We’ve been watching the advance of solid state disk (SSD) as its ever improving price for capacity metrics make it an attractive replacement for relatively slow, spinning, mechanical disk media. Disk drive manufactures like Hitachi saw this coming years ago when they projected the discontinuance of high performance, enterprise-oriented fibre channel drives by 2013. Now in 2015, enterprise users have indeed begun what is in some cases a wholesale replacement of primary disk storage arrays with all-flash storage systems.
But what I think has yet to really sink-in is a realization that the same kinds of technology advancements that are driving the revolution flash storage revolution are also quietly driving significant changes in the ways that computer system memory can now be implemented and used as is the case with non-volatile RAM (NVRAM). What may be even less obvious is that the rise of in-memory computing could impact, maybe significantly, the opportunities for solid state disk. Memory is riding down the same cost for capacity curve as SSD. And technologies are now coming to market that allow discreet memory modules inside clustered servers to be networked together to form a scalable memory fabric, as I will discuss.
It is now possible for an entire database to live inside memory, potentially obviating the need to page data out of and back into mechanical disk. Yes, memory has traditionally not been a place to persist data – an absolutely essential function for most applications. But that view of memory could be changed as well.
One of SAP’s hottest offerings right now is HANA which leverages database in memory technology. Oracle and IBM also have products in this category. What these products essentially try to do is to keep as much of a database as possible in computer memory to eliminate disk I/O operations that add significant latency to compute performance. As a result of using in-memory computing techniques, users see not only an improvement in performance for their applications. They can also see that in-memory computing opens the door to real time analytics applications—no more waiting until the following day for the data warehouse to produce reports. Users can query the database in real time.
However, SAP HANA and the like use in-memory computing techniques to accelerate the performance of specific vendor-oriented applications. Emerging now are more general purpose in-memory computing solutions that can be used across a range of applications. Examples include:
GridGain’s Data Fabric – an in-memory analytics software implementation that can be used for real time Big Data applications. It is designed for a distributed, massively parallel processing environment composed of commodity servers. Distributed cluster memory is utilized as primary storage for computation while disk becomes secondary storage for data protection and longer-term persistence. The Data Fabric was originally developed by GridGain as a proprietary solution but is now also an Apache Incubator open source project called Ignite.
EXASOL – a high performance database with a strong focus on analytic querying. EXASOL’s genesis goes back to the early days of Massively Parallel Processing (remember Kendall Square, MasPar, Thinking Machines?) During processing, data is maintained in memory and CPU cache across a cluster while disk accesses are minimized. EXASOL is somewhat more conservative with memory usage by taking a less aggressive approach to minimizing disk I/O. EXASOL uses compression and pipelining to stream data in and out of distributed memory from disk that remains as a persistence layer. The objective here is to use memory more efficiently while greatly reducing disk-induced latency. And it is also interesting to note that, because of the streaming nature of EXASOL I/Os, SSD is of little performance benefit.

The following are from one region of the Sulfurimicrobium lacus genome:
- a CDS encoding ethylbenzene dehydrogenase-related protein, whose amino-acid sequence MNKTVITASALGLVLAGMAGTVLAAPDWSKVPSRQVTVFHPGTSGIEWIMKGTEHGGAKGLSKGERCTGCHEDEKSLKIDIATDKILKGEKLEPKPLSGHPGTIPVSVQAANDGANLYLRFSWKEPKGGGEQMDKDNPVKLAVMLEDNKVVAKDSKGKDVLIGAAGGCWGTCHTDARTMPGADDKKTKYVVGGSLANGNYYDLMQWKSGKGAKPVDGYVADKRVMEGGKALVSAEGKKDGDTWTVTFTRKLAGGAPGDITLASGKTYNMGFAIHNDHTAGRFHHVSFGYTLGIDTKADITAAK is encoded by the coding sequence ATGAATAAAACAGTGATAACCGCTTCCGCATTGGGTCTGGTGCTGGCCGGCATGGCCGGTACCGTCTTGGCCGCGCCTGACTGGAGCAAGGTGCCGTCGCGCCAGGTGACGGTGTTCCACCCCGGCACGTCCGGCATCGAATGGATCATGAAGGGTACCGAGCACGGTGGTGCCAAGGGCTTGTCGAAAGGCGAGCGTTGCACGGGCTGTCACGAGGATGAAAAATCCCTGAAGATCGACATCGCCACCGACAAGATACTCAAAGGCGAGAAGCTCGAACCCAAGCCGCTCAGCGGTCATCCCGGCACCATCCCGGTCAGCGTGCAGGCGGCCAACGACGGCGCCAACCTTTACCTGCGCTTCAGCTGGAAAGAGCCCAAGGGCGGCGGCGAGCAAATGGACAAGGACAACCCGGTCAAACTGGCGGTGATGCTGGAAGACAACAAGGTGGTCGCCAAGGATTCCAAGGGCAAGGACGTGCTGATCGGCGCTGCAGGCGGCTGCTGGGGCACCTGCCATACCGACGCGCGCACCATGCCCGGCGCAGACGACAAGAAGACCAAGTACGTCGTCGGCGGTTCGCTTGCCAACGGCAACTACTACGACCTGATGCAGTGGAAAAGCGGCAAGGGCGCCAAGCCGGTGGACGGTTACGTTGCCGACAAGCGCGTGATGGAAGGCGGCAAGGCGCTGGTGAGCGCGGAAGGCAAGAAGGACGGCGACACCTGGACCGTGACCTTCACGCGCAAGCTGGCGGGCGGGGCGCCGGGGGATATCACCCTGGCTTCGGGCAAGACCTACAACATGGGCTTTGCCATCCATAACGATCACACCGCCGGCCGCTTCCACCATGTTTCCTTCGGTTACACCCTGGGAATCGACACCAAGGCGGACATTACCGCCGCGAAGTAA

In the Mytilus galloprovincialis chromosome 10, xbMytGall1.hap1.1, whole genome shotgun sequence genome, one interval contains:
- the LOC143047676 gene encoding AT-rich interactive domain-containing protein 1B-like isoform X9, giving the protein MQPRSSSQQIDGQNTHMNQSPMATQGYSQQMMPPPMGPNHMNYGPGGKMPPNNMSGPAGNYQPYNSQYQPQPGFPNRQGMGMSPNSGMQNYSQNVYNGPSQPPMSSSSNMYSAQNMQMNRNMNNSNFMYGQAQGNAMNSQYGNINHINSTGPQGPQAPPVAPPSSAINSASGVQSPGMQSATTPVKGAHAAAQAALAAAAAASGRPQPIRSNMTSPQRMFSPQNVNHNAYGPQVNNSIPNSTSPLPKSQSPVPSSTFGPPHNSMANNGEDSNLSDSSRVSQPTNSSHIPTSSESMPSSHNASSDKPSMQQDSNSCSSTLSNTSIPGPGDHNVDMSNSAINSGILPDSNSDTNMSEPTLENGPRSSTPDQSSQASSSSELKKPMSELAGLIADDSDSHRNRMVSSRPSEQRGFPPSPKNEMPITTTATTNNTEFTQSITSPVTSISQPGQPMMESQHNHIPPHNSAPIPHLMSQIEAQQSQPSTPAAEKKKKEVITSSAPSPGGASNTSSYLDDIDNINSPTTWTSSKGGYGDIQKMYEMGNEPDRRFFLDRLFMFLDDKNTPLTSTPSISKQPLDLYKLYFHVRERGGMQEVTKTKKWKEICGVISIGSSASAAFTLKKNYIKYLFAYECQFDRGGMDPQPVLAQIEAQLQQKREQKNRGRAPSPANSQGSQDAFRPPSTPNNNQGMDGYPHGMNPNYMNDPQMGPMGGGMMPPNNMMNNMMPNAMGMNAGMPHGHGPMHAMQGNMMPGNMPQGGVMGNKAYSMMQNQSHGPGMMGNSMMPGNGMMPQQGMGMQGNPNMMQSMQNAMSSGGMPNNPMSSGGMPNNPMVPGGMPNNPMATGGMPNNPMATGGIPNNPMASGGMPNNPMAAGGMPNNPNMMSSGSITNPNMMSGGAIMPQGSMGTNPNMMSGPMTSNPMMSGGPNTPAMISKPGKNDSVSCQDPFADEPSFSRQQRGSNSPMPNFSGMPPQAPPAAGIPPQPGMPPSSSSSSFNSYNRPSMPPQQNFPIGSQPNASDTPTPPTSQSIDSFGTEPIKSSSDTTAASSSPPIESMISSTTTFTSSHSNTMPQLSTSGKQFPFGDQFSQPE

The Open Source community is also actively involved in advancing in-memory computing, as in:
Spark – one of the hottest Apache Software Foundation projects going at the moment – hotter than Hadoop in terms of code contributions by committers. Spark is a Big Data analytics platform that leverages both data in memory and data on disk across a distributed cluster with the objective of aggressively maintaining data in memory. It can run within a Hadoop cluster using HDFS as a data store or stand-alone other data stores like Amazon’s S3. Levels of data persistence in memory can be set by the developer. Commercial distributions are now appearing that include databricksand Stratio. Currently, there is an active debate over whether or not SSD can improve Hadoop performance enough to justify the cost.
Tachyon – a project under development at the UC Berkeley AMPLab. Tachyon is a memory-centric fault-tolerant distributed file system enabling file sharing at memory-speed across distributed clusters such as Hadoop. Existing Spark and MapReduce programs can run on top of Tachyon without code changes. It is another example of aggressively maintaining data in memory to reduce latency.
It is well known that SSD can dramatically accelerate database transaction-oriented application performance. But in-memory computing can take that acceleration one giant step further. Yes, it could be more expensive than SSD and at the same time not address all of an application’s data persistence requirements. But as we have seen with SSD, the price of memory is coming down while functionality defined in software is going up.
Storage professionals often think of SSD is a high performance storage tier in a logical structure that includes disk as the next tier down in performance followed by tape and optical. Here, SSD is commonly referred to as Tier 0. Could they now see distributed, in-memory storage as Tier -1? And could the advance of in-memory computing diminish the usefulness of SSD?